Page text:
Conceptual snowmelt runoff hydrological models involve uncertainties originating from various sources. For example, uncertainties related to the structure of hydrological models, robustness, parameters, calibration approaches, and input and output datasets may lead to considerably uncertain hydrological predictions. Quantifying such uncertainties is an essential engineering and scientific endeavor. In this study, the newly developed Weather Research and Forecasting Model Hydrological Glacier (WRF-Hydro/Glacier) modeling framework was applied over the snow-fed Astore catchment in the Upper Indus Basin; the hydrological processes were simulated more effectively, while demonstrating their uncertainties as well as the overall model robustness. Three precipitation datasets were used for calibrating and validating the WRF-Hydro/Glacier. The model parameters with different meteorological forcings were robust for simulating the hydrological processes in Astore. Furthermore, the uncertainty contributed by the optimized parameters and precipitation inputs was segregated to simulate the daily streamflow, snow-cover area (SCA), and evapotranspiration (ET). For streamflow, the optimized parameters were the primary source of uncertainty; for SCA and ET, the optimized parameters were a major source of uncertainty in spring and summer, whereas input precipitation was the key uncertainty in fall and winter. Overall, the robustness of the WRF-Hydro/Glacier was demonstrated using multiple optimized parameters from satellite-based precipitation datasets, while also demonstrating the uncertainties in the prediction of hydrological processes in Astore.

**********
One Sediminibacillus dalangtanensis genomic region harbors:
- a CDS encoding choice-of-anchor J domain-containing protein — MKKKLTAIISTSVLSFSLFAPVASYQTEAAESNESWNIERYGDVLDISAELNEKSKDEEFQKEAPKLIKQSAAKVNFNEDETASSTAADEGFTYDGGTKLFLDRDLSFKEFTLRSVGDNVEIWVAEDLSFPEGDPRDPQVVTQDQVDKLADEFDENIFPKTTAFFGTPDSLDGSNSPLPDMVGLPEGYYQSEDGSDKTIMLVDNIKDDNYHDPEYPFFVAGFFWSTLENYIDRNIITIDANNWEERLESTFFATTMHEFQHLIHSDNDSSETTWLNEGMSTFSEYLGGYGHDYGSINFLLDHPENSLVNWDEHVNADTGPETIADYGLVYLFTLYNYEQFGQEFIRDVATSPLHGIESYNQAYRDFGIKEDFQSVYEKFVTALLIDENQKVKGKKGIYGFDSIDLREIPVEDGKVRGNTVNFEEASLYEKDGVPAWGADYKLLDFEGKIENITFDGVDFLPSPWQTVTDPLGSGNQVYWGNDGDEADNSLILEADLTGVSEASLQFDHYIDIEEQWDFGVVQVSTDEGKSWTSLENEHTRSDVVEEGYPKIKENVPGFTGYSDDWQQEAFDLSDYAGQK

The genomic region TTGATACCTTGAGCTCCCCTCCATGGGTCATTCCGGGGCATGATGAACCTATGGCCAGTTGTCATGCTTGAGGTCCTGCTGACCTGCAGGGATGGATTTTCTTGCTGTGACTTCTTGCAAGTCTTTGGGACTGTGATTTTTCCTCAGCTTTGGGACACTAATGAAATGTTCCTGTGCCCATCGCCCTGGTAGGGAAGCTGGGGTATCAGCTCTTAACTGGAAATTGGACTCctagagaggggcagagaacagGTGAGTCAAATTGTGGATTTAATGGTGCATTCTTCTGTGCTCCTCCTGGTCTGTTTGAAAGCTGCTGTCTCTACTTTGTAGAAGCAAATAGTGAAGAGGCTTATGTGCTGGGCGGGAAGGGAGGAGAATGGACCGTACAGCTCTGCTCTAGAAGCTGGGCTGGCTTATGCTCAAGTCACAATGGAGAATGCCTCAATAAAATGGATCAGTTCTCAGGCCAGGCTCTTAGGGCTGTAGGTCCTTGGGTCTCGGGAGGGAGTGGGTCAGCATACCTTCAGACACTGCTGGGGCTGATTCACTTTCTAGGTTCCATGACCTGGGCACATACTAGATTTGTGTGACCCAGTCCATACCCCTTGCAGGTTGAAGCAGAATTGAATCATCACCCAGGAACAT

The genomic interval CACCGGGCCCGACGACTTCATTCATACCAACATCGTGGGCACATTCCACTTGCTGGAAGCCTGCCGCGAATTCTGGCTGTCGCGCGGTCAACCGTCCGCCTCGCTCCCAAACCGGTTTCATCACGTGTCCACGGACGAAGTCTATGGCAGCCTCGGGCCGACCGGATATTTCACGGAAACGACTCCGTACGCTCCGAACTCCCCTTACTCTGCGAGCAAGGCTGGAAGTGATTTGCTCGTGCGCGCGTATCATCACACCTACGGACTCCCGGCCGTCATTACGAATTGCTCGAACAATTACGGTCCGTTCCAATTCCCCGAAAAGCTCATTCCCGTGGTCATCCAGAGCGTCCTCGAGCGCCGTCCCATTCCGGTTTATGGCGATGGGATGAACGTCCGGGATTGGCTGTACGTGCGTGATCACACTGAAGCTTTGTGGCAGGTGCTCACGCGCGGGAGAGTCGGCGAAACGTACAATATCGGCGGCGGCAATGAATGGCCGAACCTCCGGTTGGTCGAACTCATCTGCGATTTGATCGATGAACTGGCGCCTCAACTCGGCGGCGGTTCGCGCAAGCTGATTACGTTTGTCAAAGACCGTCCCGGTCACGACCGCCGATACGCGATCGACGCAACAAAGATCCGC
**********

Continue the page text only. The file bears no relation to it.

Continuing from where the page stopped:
|Journal||Journal of Hydrology|
|Publication status||Published - 2022 Nov|
Bibliographical noteFunding Information:
This work was supported by the Basic Science Research Program through the National Research Foundation of Korea, funded by the Ministry of Science, ICT & Future Planning (2020R1A2C2007670), the Technology Advancement Research Program through the Korea Agency for Infrastructure Technology Advancement (KAIA), funded by the Ministry of Land, Infrastructure, and Transport (22CTAP-C163540-02), and the Korea Environmental Industry & Technology Institute, funded by the Ministry of Environment (2022003640002). We also acknowledge the Water and Power Development Authority (WAPDA) of Pakistan and Pakistan Meteorological Department (PMD) for providing the streamflow and meteorological datasets.
© 2022 Elsevier B.V.
All Science Journal Classification (ASJC) codes
- Water Science and Technology